You have come to that stage of your product roadmap and now it’s time to release the Beta. However, finding someone who will actually test it and bring valuable feedback can be challenging. We at Easynote have gone through our Beta launch process experimenting and want to share with you what we have learned.
1. Test the product yourself before you launch Beta
You want to make sure the product you’re releasing is the best it can be. This step might feel redundant to the perfectionists out there. Still, there are many products being launched that don’t fulfill the minimum requirements a functional product should.
Don’t be one of those brands. Of course, you are releasing the Beta as a final round of testing, but make sure it is as close to the final product as possible. A functional, working Beta, with little to no bugs, is what will attract testers and make them stay.
2. Make an attractive Beta landing page
Sure, you might have successfully reached people who will later convert in your Beta testers. Yet, if your landing page does not convince them, you are losing those who might later become paying customers.
Create a landing page for pre-registration if your Beta is not ready to be launched just yet. This is the place where your future Beta testers will leave their email addresses. You can later use these to inform them when your Beta opens.
Make sure your landing page is as good as it can be. It doesn’t need to be fancy. Don’t overdo it either. You just need a simple web page with some text, a couple screenshots, an explanatory video, and a call to action.
3. Make your Beta launch exclusive
What we tried and what worked best for us was to make our Beta product exclusive. It is an old marketing trick used for creating a sense of prestige that inevitably drives demand. And that is exactly what you want.
You can put a limit on the seats available and/or a time limit during which your Beta testers can pre-register or use the product. The more scarce your product is, the more value it will have. This might be one thing that eventually convinces people to try your product.
4. Don’t forget onboarding
You need it for two good reasons: without a proper explanation testers might not understand fully what your product has to offer and so won’t be able to test it properly; and second, they might learn things they didn’t know your product would offer and love it even more, thus staying for the final release and paying for it.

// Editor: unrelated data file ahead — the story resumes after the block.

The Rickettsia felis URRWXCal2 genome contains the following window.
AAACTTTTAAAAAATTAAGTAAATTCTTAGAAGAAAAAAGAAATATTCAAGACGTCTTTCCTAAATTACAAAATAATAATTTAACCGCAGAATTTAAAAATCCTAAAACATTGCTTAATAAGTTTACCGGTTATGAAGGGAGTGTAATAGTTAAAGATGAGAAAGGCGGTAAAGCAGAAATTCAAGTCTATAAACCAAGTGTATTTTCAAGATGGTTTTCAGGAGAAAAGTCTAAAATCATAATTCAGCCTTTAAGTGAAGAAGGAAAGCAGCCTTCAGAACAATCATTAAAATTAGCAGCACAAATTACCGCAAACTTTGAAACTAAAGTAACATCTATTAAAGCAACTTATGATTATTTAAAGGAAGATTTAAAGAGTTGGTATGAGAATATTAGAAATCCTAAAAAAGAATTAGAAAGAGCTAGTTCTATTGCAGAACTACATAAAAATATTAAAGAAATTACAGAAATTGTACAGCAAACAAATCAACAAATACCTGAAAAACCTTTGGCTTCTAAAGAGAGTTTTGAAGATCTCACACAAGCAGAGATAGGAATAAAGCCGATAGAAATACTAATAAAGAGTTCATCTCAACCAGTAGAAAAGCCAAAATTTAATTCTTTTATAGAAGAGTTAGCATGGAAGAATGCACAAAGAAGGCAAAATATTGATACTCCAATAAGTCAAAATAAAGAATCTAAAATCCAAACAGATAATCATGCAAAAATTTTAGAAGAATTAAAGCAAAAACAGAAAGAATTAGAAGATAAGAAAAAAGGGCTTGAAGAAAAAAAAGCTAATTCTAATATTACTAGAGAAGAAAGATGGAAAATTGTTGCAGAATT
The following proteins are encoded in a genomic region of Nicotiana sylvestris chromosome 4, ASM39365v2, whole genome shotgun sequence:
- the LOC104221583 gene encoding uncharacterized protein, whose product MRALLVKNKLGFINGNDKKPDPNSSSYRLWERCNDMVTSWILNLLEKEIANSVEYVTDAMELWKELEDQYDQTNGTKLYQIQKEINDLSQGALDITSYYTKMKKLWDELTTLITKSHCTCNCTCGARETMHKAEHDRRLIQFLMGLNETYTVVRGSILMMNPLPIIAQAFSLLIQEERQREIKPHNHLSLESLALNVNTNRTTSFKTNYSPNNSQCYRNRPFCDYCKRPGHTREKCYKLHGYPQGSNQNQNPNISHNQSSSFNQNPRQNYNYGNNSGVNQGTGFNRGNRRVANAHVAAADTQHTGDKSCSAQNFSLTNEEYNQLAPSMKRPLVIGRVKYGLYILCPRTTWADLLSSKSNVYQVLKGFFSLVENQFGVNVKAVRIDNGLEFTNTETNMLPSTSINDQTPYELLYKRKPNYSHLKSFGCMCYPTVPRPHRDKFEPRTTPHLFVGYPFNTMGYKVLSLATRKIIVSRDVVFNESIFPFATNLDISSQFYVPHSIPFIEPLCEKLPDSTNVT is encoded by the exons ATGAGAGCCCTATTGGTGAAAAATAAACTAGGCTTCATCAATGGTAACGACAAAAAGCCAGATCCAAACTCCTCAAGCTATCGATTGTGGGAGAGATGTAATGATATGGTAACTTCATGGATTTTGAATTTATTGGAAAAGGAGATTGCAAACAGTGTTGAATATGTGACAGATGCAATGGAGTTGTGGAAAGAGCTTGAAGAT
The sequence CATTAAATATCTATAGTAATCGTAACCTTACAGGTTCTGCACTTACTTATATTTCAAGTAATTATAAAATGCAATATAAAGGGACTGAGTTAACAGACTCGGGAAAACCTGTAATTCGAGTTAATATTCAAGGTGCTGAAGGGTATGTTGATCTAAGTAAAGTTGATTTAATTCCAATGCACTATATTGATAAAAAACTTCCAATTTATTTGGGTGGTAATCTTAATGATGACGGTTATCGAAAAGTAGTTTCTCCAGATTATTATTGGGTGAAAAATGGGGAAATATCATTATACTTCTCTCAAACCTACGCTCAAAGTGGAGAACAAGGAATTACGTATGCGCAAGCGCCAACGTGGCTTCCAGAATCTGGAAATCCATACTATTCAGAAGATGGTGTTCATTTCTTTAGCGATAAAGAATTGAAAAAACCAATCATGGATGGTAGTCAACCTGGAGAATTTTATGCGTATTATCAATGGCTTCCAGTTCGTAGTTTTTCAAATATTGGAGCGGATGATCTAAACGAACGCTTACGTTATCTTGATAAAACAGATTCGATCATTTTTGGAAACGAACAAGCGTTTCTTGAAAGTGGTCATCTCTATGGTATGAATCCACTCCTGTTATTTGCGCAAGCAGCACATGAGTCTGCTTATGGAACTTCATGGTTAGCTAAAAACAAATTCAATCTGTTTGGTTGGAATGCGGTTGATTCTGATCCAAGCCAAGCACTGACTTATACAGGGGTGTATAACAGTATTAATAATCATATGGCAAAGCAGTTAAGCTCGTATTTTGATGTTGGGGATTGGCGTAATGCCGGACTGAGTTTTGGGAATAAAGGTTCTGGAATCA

Make your onboarding interactive. We’ve done this using Userpilot, a code-free product experience software. Onboarding needs to get users interested and engaged, you don’t want your testers, and later paying customers, clicking out of it because they got annoyed.
5. Find people who will test your Beta
Finding testers for your Beta launch can be pretty time-consuming and frustrating, especially if you don’t know where to start. You will want to check out some free platforms that connect beta testers with software they would want to use. Betabound was particularly successful in our case.
Also, don’t forget social media. However, not every social network will be appropriate for what you have to offer. Research the market and find out where your target audience likes to spend their time. Here’s an in-depth guide on How to Find Beta Testers in 2021.
From our experience, LinkedIn is a big no-no! Sure, share it with your connections and people following your page, but don’t bother writing to people you don’t know or web scraping for their email addresses. They get filled with messages trying to sell them something on a daily basis and are not likely to check out what it is that you are trying to offer.
Facebook groups with people operating in our target market is what won the race for us. It was the channel that brought us the most testers, not counting the users of an old version of our app. For you, this might be Instagram, Twitter, Reddit, or Pinterest. Or some other thing. Do your research and act accordingly.
Tailor your message to the channel chosen AND the people you are trying to reach. Write personal messages to your prospects. If that’s not possible, personalize your messages as much as possible in order to avoid them getting ignored.